Valkyrie and feminism
Feminist blogger Amanda Marcotte addresses the issue
of feminists and sexuality by looking at the claim made about the noted
anti-feminist Katie Roiphe and an upcoming appearance by her: "The sexy
(sorry, feminists), smart, sassy Katie Roiphe live on stage @nypl on
Wednesday night.” Marcotte irritably asks: "Why do stereotypes
of feminists as anti-fun, unsexy, and humorless persist?" and
that "Roiphe’s feminist critics don’t have an opinion on her sexiness
one way or another." Personally, I read a Defenders comic in 1972 and
feminists were presented to me as being represented by the character
I didn't see her as particularly sexy, but considering that I was only
12 when I read this particular comic, there probably wasn't anything
unusual about that.
Her attitude here is not at all anti-male, men clearly are not her
enemies, but she can see and size up the situation in a moment and it's
clear to her that the males are unable to free themselves, so it's up
to her. Naturally, she can't resist getting in a dig at the men who
need her particular talents and capabilities at that time. Granted,
there's long been the old dating wisdom:
"a scary movie is the perfect excuse to cuddle a little closer to your
partner. Who else is going to protect you from the movie monsters?" The
particular piece I quoted from shows a picture of a strong female
comforting a scared male, but the image has long been that, in response
to a scary movie, the frightened female will cuddle closer to the
protective male. Clearly, Val doesn't need much protection from scary
things that go bump in the night.
I do really like Valkyrie's reaction to the group's success here.
Val also shows that she's fully capable of being sweet and emotional,
though she's clearly acting as the protector as opposed to being the
one who needs protecting.
In Victorian times, they called this "being forward." I think I pretty
much dropped the Defenders until I was in college. Valkyrie was still a
member when I picked it up again, but she tended to be just one of the
group with only a little bit of narrative attention paid to her
From Fear Itself in 2011. Valkyrie demonstrates her strong sense of
duty, responsiblity and honor as contrasted with the Enchantress's
vanity and irresponsiblity. Their relationship is detailed in Marvel's Wikia.
Valkyrie's essence and spirit are moved from human body to human body
with the human usually having just died or gone mad, meaning Valkyrie
doesn't have to worry about the human taking over. The acquired body
takes on her strengths and appearance.
In the early 80s, Marvel decided that Valkyrie was the same character as Brunnhilde, the valkyrie in the Ring of the Nibelung.
Siegmund takes on the appearance of Thor (This storyline was over the
Thor issues 293-300) and Valkyrie/Brunnhilde appears as her usual self.
And yes, her superhero buddies continued to call her "Val" for her
nickname as there is no short name for Brunnhilde (At least not as far
as Americans generally know).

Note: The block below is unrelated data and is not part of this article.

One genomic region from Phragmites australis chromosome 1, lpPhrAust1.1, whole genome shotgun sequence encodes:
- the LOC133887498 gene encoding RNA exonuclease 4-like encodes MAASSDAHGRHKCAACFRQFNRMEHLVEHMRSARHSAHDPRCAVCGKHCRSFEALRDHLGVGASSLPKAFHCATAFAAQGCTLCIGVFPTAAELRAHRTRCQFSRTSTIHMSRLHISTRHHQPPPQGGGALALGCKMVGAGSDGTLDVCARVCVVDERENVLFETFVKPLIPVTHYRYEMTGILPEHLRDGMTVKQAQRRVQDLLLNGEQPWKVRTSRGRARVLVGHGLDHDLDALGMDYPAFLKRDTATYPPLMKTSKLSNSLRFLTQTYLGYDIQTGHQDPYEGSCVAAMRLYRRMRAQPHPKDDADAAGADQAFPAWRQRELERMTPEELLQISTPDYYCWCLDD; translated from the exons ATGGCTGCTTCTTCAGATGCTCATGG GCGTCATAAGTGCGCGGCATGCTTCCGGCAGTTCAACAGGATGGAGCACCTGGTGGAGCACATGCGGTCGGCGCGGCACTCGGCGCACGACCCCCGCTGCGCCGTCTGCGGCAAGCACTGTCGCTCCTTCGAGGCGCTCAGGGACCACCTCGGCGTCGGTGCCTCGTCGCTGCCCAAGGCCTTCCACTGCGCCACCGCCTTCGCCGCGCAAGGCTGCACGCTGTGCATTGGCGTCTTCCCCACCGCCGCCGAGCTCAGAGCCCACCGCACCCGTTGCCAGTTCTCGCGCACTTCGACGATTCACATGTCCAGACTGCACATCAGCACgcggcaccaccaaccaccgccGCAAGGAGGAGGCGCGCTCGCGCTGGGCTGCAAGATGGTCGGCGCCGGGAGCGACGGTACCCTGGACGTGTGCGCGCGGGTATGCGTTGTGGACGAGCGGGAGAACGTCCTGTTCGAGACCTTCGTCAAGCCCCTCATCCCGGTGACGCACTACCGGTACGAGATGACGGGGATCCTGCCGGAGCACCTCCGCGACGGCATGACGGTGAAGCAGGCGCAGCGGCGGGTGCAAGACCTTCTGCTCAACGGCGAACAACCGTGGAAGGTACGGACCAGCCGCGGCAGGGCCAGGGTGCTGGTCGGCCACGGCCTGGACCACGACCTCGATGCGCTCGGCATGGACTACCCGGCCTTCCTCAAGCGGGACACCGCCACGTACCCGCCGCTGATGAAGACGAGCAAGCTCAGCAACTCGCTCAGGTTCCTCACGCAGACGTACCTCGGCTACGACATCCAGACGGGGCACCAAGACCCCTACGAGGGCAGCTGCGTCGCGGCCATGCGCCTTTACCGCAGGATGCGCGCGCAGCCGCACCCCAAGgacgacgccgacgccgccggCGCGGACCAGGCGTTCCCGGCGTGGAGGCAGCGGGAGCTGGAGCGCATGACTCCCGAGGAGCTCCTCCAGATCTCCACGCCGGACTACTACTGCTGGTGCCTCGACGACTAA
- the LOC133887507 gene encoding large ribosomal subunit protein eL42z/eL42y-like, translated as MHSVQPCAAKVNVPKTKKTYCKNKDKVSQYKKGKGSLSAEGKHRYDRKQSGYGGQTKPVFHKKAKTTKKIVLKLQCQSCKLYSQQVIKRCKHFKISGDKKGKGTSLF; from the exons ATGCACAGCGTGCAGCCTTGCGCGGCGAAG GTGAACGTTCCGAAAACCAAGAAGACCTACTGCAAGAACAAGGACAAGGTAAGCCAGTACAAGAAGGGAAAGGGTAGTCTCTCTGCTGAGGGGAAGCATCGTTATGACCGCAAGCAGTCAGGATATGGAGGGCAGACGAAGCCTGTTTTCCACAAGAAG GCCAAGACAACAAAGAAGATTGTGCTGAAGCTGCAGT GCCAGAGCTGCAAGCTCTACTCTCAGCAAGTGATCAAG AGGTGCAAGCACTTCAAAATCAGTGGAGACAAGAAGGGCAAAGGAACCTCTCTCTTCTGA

Valkyrie is placed within a ring of fire by Odin/Wotan and Seigfried/Thor climbs to her rescue.
Seigfried wakes her up with a kiss. Does she smile lovingly and melt
into his arms? Ha, ha, ha! This is a warrior woman we're talking about!
She of course wakes up fighting. The latest issue
of Ms. has this as a description of one of their stories: "Ms. has
chronicled how women have gone from second-class citizens to fierce
feminist warriors—and we continue to sound the alarms, rally the troops
and celebrate progress." So I kinda suspect that Valkyrie's reaction is
right in line with what would be expected of a feminist woman these
Valkyrie falls prey to an ambush.
Her funeral demonstrated the respect and good will that her superhero buddies had for her.
Later, after she's recovered (Via a complicated explanation, but yeah, superheroes recover from death all the time), she also recovers her memory of being Brunnhilde, so she's now one and the same character.
After a cheerful issue where she and other Defenders deal with Dr.
Seuss-style characters, Valkyrie pretty much disappeared from Marvel
comics for a little under 30 years, at least as far as I was aware.
She came back in 2010 with a self-titled one-shot. She doesn't call
herself a feminist, but deals with women's issues. Here she's
clobbering the fellow who attempted to rape the woman whose body she
In the 2011 Fear Itself, Valkyrie again shows that she's on very good
terms with other superheroes. In this storyline, she has to collect a
set of hammers and sometimes the heroes cooperate with her and
well...sometimes they don't. She collects them all anyway. She goes to
Valhalla for a bit and meets her old lover Seigfried, decides that
she's grown more than he has, and so comes back and finishes the job on
the villain of the story.
So, is Valkyrie sexy? I certainly think so, but I also recognize that
she's not a toy that a man can discard as soon as he's tired of her.
Not much there in terms of silliness or childishness, which are
qualties that some guys like. She's certainly not a woman to be
dishonest to or to play head games with. I can certainly understand why
some guys wouldn't be attracted to her. I can also see why women would
want to adopt her as their role model and why other fellows would agree
with me that Val's pretty hot.